I have about 8 months for the JLPT N2 coming up, and although I’ve been studying (mostly vocabulary), I wanted to see how prepared I was for the N2, and where my weak points are. So, I took an old version of a mock test for the JLPT N2 (now out of print, new version linked here) one Saturday night.
…it was a disaster. I managed to score high enough on kanji for some reason, but every other section, I scored well below. In some cases, I only got about 1/3 of the questions right, particularly in listening and reading comprehension. Grammar was just dismal, because I hadn’t studied any of the material yet.
As the title says, sometimes it takes an intervention to set things straight. The “intervention” here was taking a mock test.
So, now I have 8 months left and I need to improve:
- Vocabulary, usage (always a struggle for me…)
- Listening (I got 5 out of 15 questions right here)
- Reading comprehension (I got 1/3 correct)
I decided to tackle grammar first, since the other two kind of depend on it. Starting that Sunday, I opened an old JLPT2 book I had on grammar, by Unicom. I am glad I did because even after 20 pages, I know what I was doing wrong at least with grammar. It’s a relief to know that I can learn from these mistakes and improve upon them with some time and effort.
Anyway, I hope to at least get through the book by end of April, and then bear down on Listening and Reading for the next few months. I have an old Unicom listening practice book I hope to use too, but meanwhile, Unicom has come out with updated books for grammar and reading/listening. I found the reading/listening book (combined) at the local Japanese import store (Kinokuniya in Seattle), and I was pleased to see that they combined both. These two are probably the harder skills to learn in the long-run and having a single book is nice. The book, having skimmed through it, includes multiple “mini-tests” for practice and listening, and copious info on both, so it’s a good start. Once I finish that book, I’ll update the blog with a review.
The plan here is essentially: cram for anything I can cram for, then practice the hell out of the rest for the remainder of the year. It worked taking the old JLPT3 (N4), but this year there is a lot more material to learn in the same amount of time. Let’s see if this works…
I showed my wife the mock test, and she was somewhat surprised. With all the time spent on reading manga and such lately, her and I both agreed it wasn’t quite the right content. It’s still very useful for building reading skills, but to her, the essays in the reading section sounded more like editorial columns in a respectable newspaper (e.g. Asahi Shinbun). So she suggested I pick up some imported copies of the newspaper (also available at Kinokuniya) among other ideas. I think she’s right because the reading essays in the N2 aren’t conversational style Japanese, but rather literary style, so things are more complex, formal in a way.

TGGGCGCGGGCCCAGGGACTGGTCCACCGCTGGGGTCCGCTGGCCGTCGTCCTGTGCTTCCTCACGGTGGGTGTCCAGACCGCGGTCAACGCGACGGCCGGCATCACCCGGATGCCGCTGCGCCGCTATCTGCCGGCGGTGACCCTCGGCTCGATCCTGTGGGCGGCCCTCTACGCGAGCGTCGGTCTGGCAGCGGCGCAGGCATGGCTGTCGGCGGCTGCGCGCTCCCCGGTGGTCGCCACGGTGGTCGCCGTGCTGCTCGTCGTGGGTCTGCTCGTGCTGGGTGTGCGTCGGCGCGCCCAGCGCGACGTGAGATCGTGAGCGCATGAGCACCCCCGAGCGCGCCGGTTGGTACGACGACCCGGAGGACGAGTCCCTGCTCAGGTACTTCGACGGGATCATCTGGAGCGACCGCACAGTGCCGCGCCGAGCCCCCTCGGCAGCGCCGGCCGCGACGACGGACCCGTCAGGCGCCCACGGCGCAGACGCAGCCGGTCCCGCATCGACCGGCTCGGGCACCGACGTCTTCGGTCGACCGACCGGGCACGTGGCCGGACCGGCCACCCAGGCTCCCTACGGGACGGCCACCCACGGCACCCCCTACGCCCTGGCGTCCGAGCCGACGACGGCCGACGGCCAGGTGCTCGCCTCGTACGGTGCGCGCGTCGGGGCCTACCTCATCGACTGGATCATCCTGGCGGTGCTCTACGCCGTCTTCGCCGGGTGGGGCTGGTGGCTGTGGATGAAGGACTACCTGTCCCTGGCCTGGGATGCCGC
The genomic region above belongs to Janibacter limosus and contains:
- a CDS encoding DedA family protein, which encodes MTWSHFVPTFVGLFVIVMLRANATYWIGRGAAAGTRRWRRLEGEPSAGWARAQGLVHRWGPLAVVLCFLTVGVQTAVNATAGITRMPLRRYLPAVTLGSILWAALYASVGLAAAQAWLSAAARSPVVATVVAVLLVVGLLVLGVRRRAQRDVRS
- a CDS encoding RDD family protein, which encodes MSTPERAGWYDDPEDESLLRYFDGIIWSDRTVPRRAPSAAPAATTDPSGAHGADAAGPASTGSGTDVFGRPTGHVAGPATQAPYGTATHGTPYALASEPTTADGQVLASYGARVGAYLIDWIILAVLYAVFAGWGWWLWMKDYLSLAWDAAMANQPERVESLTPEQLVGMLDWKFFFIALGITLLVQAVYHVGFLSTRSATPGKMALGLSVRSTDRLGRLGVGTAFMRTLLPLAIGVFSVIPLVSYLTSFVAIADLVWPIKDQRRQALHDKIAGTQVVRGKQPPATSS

As for listening, well, the usual study methods still apply. Interesting story on that. My daughter has some Disney story CDs we listen to in the car in Japanese. She likes Sleeping Beauty, and we listen to that over, and over, and OVER again. I noticed that each time I listened to it, I understand a bit more than before, the grammar used in the story becomes that much easier, and I can follow along more and more. The problem though is that this is only for a single story. If you can apply this to a wider number of sources, then repetition balanced with variety seem like a good approach.
Also, the JLPT in particular makes the dialogues a bit tricky while practicing with a wide variety of sources, it also helps to have at least one book focused on the JLPT so you can get used to the style of questions. I like the fact that the JLPT includes a wide variety of topics in their listening section, so you should be able to demonstrate good listening skills in a wide variety of subjects, not just the ones you like. This also means you have to work harder, but that’s a good thing in the long-run.
I guess, one positive thing, is that I did get 1/3 of the questions right, even in difficult sections. In some cases, I guessed, but in some cases I just intuitively knew. For example, some listening questions just seemed really easy to me, so I could answer without thinking too hard, in addition to some grammar question (since I passed the N3 previously). So, I am not starting entirely from scratch, but the mock test gave me a good wake up call that I need to shift priorities and I need to make considerable progress before I can pass the real thing.
My plan, in addition to studying as described above, is to also start taking mock tests regularly to track progress. The mock test above has a 2nd test intended to be taken after reviewing the first one (and I will follow that course of action), but I also have the old 2004-2006 JLPT 2 exams and will test each one of those before December. The JLPT2 exam is a somewhat different format than the JLPT N2, but the general content, and level of competency are roughly the same. So, I don’t think it’s time wasted. if I can pass the JLPT2 old exams comfortably, I should be able to do the same in the new N2 exam.
So, let’s see how things unfold over the next 8 months/32 weeks….
Holy crapahoolie! That’s some intensive work there. Totally worth it, though. I recently regaled a couple native German speakers with the two phrases I know in German (my favorite language in high school) and they said my accent was very good, which made me swell with pride and almost enticed me to take it up again. Good luck!
“Crapahoolie”? That’s a new one to me. . Thanks for the encouragement!